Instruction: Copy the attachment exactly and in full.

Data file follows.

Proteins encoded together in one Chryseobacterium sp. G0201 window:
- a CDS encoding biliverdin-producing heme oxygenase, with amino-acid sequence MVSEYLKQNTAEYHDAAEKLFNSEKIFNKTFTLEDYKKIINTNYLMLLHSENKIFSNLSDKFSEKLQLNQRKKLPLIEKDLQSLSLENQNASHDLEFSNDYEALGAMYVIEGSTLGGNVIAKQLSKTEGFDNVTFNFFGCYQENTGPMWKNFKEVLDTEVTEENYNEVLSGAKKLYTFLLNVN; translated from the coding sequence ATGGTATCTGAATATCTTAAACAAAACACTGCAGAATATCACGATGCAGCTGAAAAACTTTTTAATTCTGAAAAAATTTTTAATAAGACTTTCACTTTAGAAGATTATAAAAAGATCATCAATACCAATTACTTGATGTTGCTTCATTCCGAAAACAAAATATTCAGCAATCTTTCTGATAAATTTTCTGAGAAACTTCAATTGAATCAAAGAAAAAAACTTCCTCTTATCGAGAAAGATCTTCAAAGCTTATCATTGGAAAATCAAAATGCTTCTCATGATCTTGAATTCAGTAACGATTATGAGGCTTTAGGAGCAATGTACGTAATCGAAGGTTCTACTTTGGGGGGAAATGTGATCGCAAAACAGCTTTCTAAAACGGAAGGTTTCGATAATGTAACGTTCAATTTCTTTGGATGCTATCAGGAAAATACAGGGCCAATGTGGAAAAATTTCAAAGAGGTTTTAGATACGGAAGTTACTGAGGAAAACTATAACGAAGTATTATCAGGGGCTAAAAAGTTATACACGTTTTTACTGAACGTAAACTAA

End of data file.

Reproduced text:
Proteins encoded together in one Chryseobacterium sp. G0201 window:
- a CDS encoding biliverdin-producing heme oxygenase, with amino-acid sequence MVSEYLKQNTAEYHDAAEKLFNSEKIFNKTFTLEDYKKIINTNYLMLLHSENKIFSNLSDKFSEKLQLNQRKKLPLIEKDLQSLSLENQNASHDLEFSNDYEALGAMYVIEGSTLGGNVIAKQLSKTEGFDNVTFNFFGCYQENTGPMWKNFKEVLDTEVTEENYNEVLSGAKKLYTFLLNVN; translated from the coding sequence ATGGTATCTGAATATCTTAAACAAAACACTGCAGAATATCACGATGCAGCTGAAAAACTTTTTAATTCTGAAAAAATTTTTAATAAGACTTTCACTTTAGAAGATTATAAAAAGATCATCAATACCAATTACTTGATGTTGCTTCATTCCGAAAACAAAATATTCAGCAATCTTTCTGATAAATTTTCTGAGAAACTTCAATTGAATCAAAGAAAAAAACTTCCTCTTATCGAGAAAGATCTTCAAAGCTTATCATTGGAAAATCAAAATGCTTCTCATGATCTTGAATTCAGTAACGATTATGAGGCTTTAGGAGCAATGTACGTAATCGAAGGTTCTACTTTGGGGGGAAATGTGATCGCAAAACAGCTTTCTAAAACGGAAGGTTTCGATAATGTAACGTTCAATTTCTTTGGATGCTATCAGGAAAATACAGGGCCAATGTGGAAAAATTTCAAAGAGGTTTTAGATACGGAAGTTACTGAGGAAAACTATAACGAAGTATTATCAGGGGCTAAAAAGTTATACACGTTTTTACTGAACGTAAACTAA